The Scripture passage that our pastor preached on this week was one many of us have heard since childhood: the story of Jesus walking on water and Peter stepping out of the boat and walking on water to meet Him (Matthew 14:22-33).
I couldn’t even begin to count the number of times I’ve read this story, heard this story, taught this story in Sunday school class or at Vacation Bible School. But our pastor shared a perspective on it that I’d never considered.
For background: This story happens early in the morning following the day when Jesus fed the multitudes with five loaves of bread and two fish (14:13-21). After Jesus dismissed the crowds, He went up onto the mountain to pray and the disciples got in their boats to spend the night fishing.
Rough weather came up during the night, but the disciples weren’t worried. After all, they had been fishermen all their lives and knew when rain was worth worrying about. What did bother them in the early morning hours was when they looked up and thought they saw a ghost on the water, walking toward them. Here’s what happens next (Matthew 14:27-33):
But immediately Jesus spoke to them, saying, “Take heart; it is I. Do not be afraid.”
And Peter answered him, “Lord, if it is you, command me to come to you on the water.” He said, “Come.” So Peter got out of the boat and walked on the water and came to Jesus. But when he saw the wind, he was afraid, and beginning to sink he cried out, “Lord, save me.” Jesus immediately reached out his hand and took hold of him, saying to him, “O you of little faith, why did you doubt?” And when they got into the boat, the wind ceased. And those in the boat worshiped him, saying, “Truly you are the Son of God.”
Our pastor said she grew up thinking that Jesus was fussing at Peter when He asked, “O you of little faith, why did you doubt?” I’ll admit that’s what I’ve thought too – that Jesus was reprimanding Peter. After all, Peter had been following Jesus for a while now and should be seeing his faith grow, not shrink.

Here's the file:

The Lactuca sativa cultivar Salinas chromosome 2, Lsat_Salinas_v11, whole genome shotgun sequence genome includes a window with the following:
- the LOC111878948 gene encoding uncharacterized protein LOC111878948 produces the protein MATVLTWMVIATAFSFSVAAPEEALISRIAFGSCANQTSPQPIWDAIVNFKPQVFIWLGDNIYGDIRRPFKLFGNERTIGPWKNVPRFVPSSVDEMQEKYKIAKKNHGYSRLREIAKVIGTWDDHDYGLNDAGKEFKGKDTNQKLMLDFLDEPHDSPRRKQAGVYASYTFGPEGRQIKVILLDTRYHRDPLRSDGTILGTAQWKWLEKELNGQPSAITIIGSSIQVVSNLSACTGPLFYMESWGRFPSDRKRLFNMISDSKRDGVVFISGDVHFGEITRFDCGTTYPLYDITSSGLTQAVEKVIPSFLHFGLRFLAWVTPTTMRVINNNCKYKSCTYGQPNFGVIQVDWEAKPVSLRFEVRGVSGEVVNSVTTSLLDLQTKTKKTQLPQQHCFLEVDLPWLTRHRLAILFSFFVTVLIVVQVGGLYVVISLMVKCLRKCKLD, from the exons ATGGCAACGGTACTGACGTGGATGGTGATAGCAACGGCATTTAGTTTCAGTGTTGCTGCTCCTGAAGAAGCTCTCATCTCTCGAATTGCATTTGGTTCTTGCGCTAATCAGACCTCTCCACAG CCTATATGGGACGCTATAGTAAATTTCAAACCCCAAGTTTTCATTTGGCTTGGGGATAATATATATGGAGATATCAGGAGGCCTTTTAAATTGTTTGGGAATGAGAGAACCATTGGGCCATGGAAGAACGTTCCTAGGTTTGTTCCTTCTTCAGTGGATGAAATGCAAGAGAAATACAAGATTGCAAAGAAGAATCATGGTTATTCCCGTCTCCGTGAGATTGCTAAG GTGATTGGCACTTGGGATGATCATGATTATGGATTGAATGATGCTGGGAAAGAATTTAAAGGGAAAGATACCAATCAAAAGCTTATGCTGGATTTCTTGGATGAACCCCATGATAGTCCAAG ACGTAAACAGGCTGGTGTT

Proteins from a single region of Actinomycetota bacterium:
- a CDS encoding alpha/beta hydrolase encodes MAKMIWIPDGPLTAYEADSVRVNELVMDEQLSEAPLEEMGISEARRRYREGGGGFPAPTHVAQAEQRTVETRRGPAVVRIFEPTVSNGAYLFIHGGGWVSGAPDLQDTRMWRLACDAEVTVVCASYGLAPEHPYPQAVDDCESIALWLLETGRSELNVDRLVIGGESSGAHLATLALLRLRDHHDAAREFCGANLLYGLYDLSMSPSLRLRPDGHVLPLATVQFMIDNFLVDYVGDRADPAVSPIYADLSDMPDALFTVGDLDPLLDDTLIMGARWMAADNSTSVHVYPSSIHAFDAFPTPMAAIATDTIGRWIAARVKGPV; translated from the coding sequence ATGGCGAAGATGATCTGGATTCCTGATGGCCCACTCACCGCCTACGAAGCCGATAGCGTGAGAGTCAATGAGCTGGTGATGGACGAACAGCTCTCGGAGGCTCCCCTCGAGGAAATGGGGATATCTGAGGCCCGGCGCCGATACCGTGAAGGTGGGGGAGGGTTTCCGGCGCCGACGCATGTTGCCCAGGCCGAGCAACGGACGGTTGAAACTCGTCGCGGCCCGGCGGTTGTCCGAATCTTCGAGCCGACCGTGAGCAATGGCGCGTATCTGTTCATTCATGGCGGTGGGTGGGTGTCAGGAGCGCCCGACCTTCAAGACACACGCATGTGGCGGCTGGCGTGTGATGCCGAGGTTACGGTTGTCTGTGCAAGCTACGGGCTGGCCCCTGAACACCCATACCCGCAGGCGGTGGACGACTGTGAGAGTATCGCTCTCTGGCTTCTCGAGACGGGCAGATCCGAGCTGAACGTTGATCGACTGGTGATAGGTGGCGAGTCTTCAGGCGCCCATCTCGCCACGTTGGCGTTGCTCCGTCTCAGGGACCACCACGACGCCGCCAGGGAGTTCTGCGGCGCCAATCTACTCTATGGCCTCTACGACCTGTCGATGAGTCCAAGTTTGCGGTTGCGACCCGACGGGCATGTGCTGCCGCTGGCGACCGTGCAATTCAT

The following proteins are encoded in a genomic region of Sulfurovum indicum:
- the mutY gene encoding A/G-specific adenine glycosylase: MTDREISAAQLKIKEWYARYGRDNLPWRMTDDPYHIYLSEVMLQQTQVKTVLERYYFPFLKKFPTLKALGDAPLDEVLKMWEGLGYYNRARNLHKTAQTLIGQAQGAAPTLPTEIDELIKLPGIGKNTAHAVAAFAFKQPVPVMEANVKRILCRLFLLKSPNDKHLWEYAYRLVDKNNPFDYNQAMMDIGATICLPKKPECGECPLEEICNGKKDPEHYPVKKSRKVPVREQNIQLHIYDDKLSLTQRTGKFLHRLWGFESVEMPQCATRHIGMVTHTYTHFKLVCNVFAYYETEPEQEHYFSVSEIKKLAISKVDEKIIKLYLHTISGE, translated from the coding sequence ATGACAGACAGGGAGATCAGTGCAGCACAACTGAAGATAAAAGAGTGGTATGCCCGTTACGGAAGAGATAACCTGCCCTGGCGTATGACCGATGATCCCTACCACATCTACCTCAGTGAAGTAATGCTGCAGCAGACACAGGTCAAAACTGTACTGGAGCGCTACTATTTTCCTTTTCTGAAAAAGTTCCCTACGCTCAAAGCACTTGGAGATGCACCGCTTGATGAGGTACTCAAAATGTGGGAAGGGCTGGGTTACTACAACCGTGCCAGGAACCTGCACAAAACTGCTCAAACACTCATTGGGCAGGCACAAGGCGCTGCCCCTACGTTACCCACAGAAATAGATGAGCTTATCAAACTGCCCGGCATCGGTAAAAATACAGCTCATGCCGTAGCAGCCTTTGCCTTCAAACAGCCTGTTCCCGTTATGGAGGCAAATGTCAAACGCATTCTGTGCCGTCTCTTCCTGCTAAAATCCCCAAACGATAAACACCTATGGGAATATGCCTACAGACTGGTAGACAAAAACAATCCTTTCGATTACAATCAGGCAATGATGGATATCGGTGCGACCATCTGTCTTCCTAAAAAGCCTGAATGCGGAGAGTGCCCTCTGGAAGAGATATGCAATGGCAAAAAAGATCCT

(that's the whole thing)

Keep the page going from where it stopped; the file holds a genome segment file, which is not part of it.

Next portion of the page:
Here was the twist in her sermon. At some point along the way, a teenager shared a different way of looking at this with our pastor. The teen said she didn’t think Jesus was full-fledged “yelling” at Peter like her mom sometimes did. Instead, the teen said she wondered if the feeling behind Jesus’ words was more akin to her mom being exasperated and saying, “I know you know this. What were you thinking?”
I think that’s an interesting way to look at it. As our pastor said, what if Jesus wasn’t asking, “Peter, how can you have so little faith that you don’t believe?” What if, instead, Jesus was saying, “Peter, I know you already have a little faith. And that’s all you need to believe.”
Wow. That struck me as something to really mull over this week.
Jesus didn’t expect Peter to know everything or do everything on his own. Jesus wanted Peter to remember what he already knew and let that knowledge feed his faith. Then, having that faith would give Peter the courage to step out and follow Jesus with confidence.
Here’s the other thing to remember: Jesus didn’t expect Peter to have giant-like faith. He just needed to have enough faith to step forward and let God take it from there.
I don’t need to have giant-like faith either (though I’m sure God would be pleased if I did and some days I really feel like I need more). I just need a little – enough to trust God and step out of whatever boat I’m stuck in like Peter stepped out toward Jesus. That one step of faith might be what God wants to see before the next things He has for me fall into place.
As our pastor said, “Even if your faith is little, it is still enough for what God has planned for you.”
Because God is really good at taking the smallest things and turning them into something amazing for Him. Even if it’s such a small bit of faith that I almost forget I have it myself.